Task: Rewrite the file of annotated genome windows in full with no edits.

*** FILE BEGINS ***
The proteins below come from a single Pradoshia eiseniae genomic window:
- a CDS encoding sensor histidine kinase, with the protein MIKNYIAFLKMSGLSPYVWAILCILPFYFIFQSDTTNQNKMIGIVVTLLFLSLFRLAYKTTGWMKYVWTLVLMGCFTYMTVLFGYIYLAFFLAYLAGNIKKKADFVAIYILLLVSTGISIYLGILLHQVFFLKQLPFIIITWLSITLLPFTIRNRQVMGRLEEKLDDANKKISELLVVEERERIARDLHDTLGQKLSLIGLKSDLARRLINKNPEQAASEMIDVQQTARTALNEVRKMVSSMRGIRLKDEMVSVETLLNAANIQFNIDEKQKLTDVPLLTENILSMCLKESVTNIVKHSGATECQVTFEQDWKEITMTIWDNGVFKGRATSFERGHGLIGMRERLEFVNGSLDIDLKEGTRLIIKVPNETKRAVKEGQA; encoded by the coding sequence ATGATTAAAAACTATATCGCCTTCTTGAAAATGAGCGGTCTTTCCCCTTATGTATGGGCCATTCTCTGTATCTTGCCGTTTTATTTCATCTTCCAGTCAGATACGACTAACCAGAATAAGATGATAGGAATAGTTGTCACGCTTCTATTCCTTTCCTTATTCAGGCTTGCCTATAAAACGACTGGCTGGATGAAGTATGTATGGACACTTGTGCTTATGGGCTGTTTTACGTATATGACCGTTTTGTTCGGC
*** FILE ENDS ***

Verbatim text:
The proteins below come from a single Pradoshia eiseniae genomic window:
- a CDS encoding sensor histidine kinase, with the protein MIKNYIAFLKMSGLSPYVWAILCILPFYFIFQSDTTNQNKMIGIVVTLLFLSLFRLAYKTTGWMKYVWTLVLMGCFTYMTVLFGYIYLAFFLAYLAGNIKKKADFVAIYILLLVSTGISIYLGILLHQVFFLKQLPFIIITWLSITLLPFTIRNRQVMGRLEEKLDDANKKISELLVVEERERIARDLHDTLGQKLSLIGLKSDLARRLINKNPEQAASEMIDVQQTARTALNEVRKMVSSMRGIRLKDEMVSVETLLNAANIQFNIDEKQKLTDVPLLTENILSMCLKESVTNIVKHSGATECQVTFEQDWKEITMTIWDNGVFKGRATSFERGHGLIGMRERLEFVNGSLDIDLKEGTRLIIKVPNETKRAVKEGQA; encoded by the coding sequence ATGATTAAAAACTATATCGCCTTCTTGAAAATGAGCGGTCTTTCCCCTTATGTATGGGCCATTCTCTGTATCTTGCCGTTTTATTTCATCTTCCAGTCAGATACGACTAACCAGAATAAGATGATAGGAATAGTTGTCACGCTTCTATTCCTTTCCTTATTCAGGCTTGCCTATAAAACGACTGGCTGGATGAAGTATGTATGGACACTTGTGCTTATGGGCTGTTTTACGTATATGACCGTTTTGTTCGGC